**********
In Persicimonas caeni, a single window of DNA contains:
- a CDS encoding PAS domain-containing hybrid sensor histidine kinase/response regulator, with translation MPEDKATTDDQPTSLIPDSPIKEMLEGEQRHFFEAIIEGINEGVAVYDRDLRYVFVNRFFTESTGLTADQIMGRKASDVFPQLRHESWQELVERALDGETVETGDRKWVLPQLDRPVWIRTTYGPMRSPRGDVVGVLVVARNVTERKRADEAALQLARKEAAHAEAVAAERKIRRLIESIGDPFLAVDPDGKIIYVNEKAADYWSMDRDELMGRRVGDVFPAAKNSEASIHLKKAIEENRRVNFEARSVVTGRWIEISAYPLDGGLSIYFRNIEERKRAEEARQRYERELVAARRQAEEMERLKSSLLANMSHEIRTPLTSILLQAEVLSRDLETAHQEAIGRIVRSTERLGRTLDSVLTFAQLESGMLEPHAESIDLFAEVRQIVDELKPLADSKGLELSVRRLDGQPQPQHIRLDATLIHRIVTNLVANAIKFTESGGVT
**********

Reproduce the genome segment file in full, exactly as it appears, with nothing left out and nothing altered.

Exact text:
In Persicimonas caeni, a single window of DNA contains:
- a CDS encoding PAS domain-containing hybrid sensor histidine kinase/response regulator, with translation MPEDKATTDDQPTSLIPDSPIKEMLEGEQRHFFEAIIEGINEGVAVYDRDLRYVFVNRFFTESTGLTADQIMGRKASDVFPQLRHESWQELVERALDGETVETGDRKWVLPQLDRPVWIRTTYGPMRSPRGDVVGVLVVARNVTERKRADEAALQLARKEAAHAEAVAAERKIRRLIESIGDPFLAVDPDGKIIYVNEKAADYWSMDRDELMGRRVGDVFPAAKNSEASIHLKKAIEENRRVNFEARSVVTGRWIEISAYPLDGGLSIYFRNIEERKRAEEARQRYERELVAARRQAEEMERLKSSLLANMSHEIRTPLTSILLQAEVLSRDLETAHQEAIGRIVRSTERLGRTLDSVLTFAQLESGMLEPHAESIDLFAEVRQIVDELKPLADSKGLELSVRRLDGQPQPQHIRLDATLIHRIVTNLVANAIKFTESGGVT